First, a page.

Delamination of Bacterial Biofilms using Laser-Generated Shockwaves
- Author(s): Ramaprasad, Vidyunmala
- Advisor(s): Grundfest, Warren S
- et al.
The goal of this thesis is to explore the use of laser generated shockwaves (LGS) as a potential methodology to treat wound surfaces infected with bacterial biofilm as they impose a major financial, economic and social burden on the society.
First, the basics of LGS and how the concept could be used as a potential treatment technique needed to be understood. For this, LGS technique was initially used to delaminate biofilm grown on polystyrene and PDMS surfaces. The system is based on a Q-switched, Nd:YAG pulsed laser with an output wavelength of 1064 nm and a pulse width between 2-6 ns that ablates titanium-coated target (glass) under confinement, thereby generating unipolar compressive waves. The adhesion strength of S. epidermidis biofilms grown on polystyrene, under static growth conditions was found to be 22.75 MPa ± 0.16% using interferometry techniques. Biofilm material properties measured by other techniques vary significantly due to the viscoelastic effect of biofilms under low strain rates. LGS technique exclusively uses compressive waves and high strain rate loading, thus the decohesive failure observed is an intrinsic strength measurement of the material and does not vary.
A low-cost, high-speed imaging system was developed and characterized to capture the LGS as they travel through the titanium- coated target and coupling medium. Cavitation bubbles forming at the glass/ water interface, and propagating in the same direction as the compressive wave were successfully imaged. As observed during biofilm delamination experiments these bubbles were responsible for causing localized delamination of the biofilm.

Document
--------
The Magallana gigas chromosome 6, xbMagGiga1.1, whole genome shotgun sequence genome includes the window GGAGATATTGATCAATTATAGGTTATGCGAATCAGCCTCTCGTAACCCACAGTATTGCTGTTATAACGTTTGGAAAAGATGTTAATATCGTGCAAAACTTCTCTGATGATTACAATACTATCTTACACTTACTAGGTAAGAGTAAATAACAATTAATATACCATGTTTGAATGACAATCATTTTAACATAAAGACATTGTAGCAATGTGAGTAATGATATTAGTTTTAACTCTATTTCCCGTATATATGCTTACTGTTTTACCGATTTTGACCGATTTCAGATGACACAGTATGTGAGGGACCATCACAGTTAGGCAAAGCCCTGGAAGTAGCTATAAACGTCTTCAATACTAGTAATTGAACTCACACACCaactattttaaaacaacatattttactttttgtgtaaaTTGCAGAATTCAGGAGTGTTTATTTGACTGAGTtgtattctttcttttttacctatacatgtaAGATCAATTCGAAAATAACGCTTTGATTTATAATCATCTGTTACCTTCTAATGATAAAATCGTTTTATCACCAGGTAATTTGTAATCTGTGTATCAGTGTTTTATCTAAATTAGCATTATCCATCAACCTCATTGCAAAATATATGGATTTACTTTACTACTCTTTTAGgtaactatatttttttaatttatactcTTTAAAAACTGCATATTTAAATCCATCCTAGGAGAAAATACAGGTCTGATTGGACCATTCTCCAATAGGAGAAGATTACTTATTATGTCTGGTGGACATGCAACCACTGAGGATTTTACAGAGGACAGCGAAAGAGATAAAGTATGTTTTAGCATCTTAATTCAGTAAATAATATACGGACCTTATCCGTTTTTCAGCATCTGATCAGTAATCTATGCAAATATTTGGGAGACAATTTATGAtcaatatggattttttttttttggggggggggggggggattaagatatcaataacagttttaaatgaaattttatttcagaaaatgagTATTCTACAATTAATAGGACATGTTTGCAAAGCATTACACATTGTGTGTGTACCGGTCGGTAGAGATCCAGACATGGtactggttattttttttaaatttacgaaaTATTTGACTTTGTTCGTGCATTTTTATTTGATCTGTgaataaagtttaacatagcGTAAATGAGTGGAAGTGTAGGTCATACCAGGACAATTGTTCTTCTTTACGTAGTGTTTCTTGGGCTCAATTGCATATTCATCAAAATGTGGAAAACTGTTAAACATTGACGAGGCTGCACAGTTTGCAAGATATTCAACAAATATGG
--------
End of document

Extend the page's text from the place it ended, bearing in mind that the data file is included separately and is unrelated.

Preliminary studies to examine the safety of LGS on ex vivo skin (porcine skin) were conducted. These studies were conducted to ascertain the impact of LGS on skin tissues that would underlie the biofilm in a typical wound bed. LGS on ex vivo porcine skin caused no qualitative structural damage at energy fluences between 16.68 and 70.42 mJ/mm2. All the 3 layers of the skin, the stratum corneum, epidermis and dermis remained intact. The collagen structure also appeared undisturbed by LGS treatment.
A thorough study to determine the damage threshold for ex vivo porcine skin was carried out. The effect of a wide range of energy fluences from 250 mJ (35.38 mJ/mm2) to 1500mJ (212.28 mJ/mm2) was studied. A large number of samples (total of 105 tissue samples) was used in this study. By scoring the tissue samples based on the damage that had occurred to them and performing statistical analysis on the scores, the damage threshold for ex vivo porcine skin was determined to be 1500mJ (212.28 mJ/mm2).
The biofilm delamination studies and experiments to determine damage threshold of ex vivo porcine skin has provided an optimal range of energy fluences that would cause biofilm delamination as well as be safe to use for in vivo experiments.
Finally, the LGS propagation through the coupling medium, biofilm and underlying muscle was modeled using COMSOL. This model would help predict the outcome of changing any of the parameters in the experimental set up. It will also be able to predict the effect of multiple shockwaves on the biofilm and the underlying muscle tissue. This will drastically reduce the number experimental trials needed to be performed when any changes to the system are proposed in order to make the system more suitable for in vivo or clinical settings saving tremendous amount of money, time and effort.